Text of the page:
If borrowing from an unsecured loan, credit line or family loan, please note that this will need to be repaid from the proceeds (‘profits’) of your sale property. For example, if you borrow $25,000 for deposit, then count on adding an additional $25,000 repayment to your down payment math as noted above. In any case, the math is a wash, because you are ‘repaying’ money that is already being put towards the down payment. You are not ‘out’ money in this case. But it is a bit a loop home and therefore, if you find yourself in this situation, it is important to note.

Connect with us at Altrua for more information and a personalized explanation.

Kitchener Mortgage Broker - Brent Richardson

Brent Richardson

Principal Mortgage Broker (Lic. # M08006143), Certified Financial Planner (CFP), BA (Hons.)

Altrua Financial Inc. FSCO #13005

Book a Free Consultation with Brent Richardson

  • Over 12 years of experience between a Big Bank and Mortgage Broker
  • Over 1500 mortgage transactions completed, including over 700 purchase transactions
  • Specialized mortgage guidance and value added advice, for those selling and buying a home.
  • Certified Financial Planning  (CFP) designation enables him to establish unique, long-term relationships with clients that focus on wealth creation through consistent mortgage-based savings and planning, and other long-term financial goals.
  • Best rate Guarantee*

Book a Meeting with Brent Today Directly in the Calendar Just Below

Reviewing Mortgage Basics

A mortgage term is the length of time that the RATE is set for. The most common term is a 5 Year term, which is then re negotiated after 5 years is up on the ‘renewal date’. The Amortization is the time that the PAYMENT is based on. The longer the amortization, the lower the payment. A typical amortization is 25 years, but can be as little as a few years or as long as 35 years.
A fixed rate mortgage will guarantee your rate for the length of the term -‘set it an forget it!’. Fixed will usually carry less risk than a Variable rate wish can be lower for a period of time, but will float higher when the Bank of Canada eventually increases interest rates. Contact us for more information on which could be right for you.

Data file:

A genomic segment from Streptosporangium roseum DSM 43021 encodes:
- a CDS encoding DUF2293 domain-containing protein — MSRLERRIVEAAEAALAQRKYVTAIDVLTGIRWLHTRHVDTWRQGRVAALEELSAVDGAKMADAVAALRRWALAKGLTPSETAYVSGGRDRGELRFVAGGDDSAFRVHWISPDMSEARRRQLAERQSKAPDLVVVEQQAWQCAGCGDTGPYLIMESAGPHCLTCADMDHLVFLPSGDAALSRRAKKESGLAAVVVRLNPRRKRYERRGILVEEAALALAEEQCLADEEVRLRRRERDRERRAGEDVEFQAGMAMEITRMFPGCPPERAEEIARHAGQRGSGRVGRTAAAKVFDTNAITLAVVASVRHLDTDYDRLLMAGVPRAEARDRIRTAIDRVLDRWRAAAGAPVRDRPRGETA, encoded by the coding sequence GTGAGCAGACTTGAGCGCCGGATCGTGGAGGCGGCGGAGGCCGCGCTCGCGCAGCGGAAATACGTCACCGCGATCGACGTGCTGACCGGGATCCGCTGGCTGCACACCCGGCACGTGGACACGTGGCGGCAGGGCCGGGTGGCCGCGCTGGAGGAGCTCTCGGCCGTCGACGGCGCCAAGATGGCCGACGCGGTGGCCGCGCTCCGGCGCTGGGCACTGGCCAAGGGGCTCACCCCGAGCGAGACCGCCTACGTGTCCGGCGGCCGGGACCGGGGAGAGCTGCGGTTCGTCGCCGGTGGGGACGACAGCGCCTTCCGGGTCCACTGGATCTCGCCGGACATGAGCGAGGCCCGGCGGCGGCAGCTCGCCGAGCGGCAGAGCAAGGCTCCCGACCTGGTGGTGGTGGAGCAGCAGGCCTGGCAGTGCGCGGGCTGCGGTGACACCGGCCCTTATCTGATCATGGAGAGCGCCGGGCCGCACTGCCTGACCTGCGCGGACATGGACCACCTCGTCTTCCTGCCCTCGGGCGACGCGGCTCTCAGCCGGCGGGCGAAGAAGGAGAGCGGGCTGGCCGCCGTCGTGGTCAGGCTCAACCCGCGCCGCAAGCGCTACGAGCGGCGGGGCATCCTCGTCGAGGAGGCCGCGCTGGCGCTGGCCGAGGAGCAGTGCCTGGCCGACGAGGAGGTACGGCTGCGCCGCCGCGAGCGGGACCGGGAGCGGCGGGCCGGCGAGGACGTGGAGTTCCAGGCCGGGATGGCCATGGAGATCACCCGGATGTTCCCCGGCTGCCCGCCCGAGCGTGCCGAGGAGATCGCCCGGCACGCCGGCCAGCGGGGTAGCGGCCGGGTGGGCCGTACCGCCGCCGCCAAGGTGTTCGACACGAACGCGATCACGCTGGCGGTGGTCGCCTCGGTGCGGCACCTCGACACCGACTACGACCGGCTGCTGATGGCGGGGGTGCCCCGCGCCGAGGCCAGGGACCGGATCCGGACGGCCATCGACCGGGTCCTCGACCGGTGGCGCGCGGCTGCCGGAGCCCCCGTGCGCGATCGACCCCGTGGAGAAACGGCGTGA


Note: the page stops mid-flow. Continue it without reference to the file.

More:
In Canada, the minimum down payment is 5% – however this can be gifted by family or potentially loaned if needed. Any down payment under 20% must be ‘insured’ by the Canadian Mortgage and Housing Corporation (CMHC), or other mortgage insurer, and this requires a % based fee that is built into the mortgage – not paid up front.
To get the lowest rates in the market, the credit score should be above 680 points (out of 900). If any credit lines are maxed out or if several payments have been made late – this can negatively affect your score. If unsure of your score click here for more information.
Whereas a bank can offer you their line of mortgage rates and products, a mortgage broker works for you and offers you the entire mortgage market of lenders, rates and products. We believe this aligns better with your best interest. And we continue to look for ways to save you money over the life of your mortgage – at renewal time or before. Banks just don’t do this.
Altrua has access to over 200 lenders across Canada – but tends to work with about 15 core lenders including the big banks. If it makes sense, we can even go to your own bank and help you negotiate a lower rate.
Because all mortgage lenders in Canada follow the same government rules for protecting themselves and clients – there is little to no risk from one lender to the next. All ‘A’ low rate mortgage lenders are in very stable conditions. The only risk you could face is by working with just one Bank, and paying more for your mortgage.
For the vast majority of our mortgages we are paid a ‘placement fee’ or commission from the lender, and do not charge our clients any fees. Unlike most mortgage brokers – we use much of this lender fee to help lower your rate even further – while ensuring superior advise and service standards.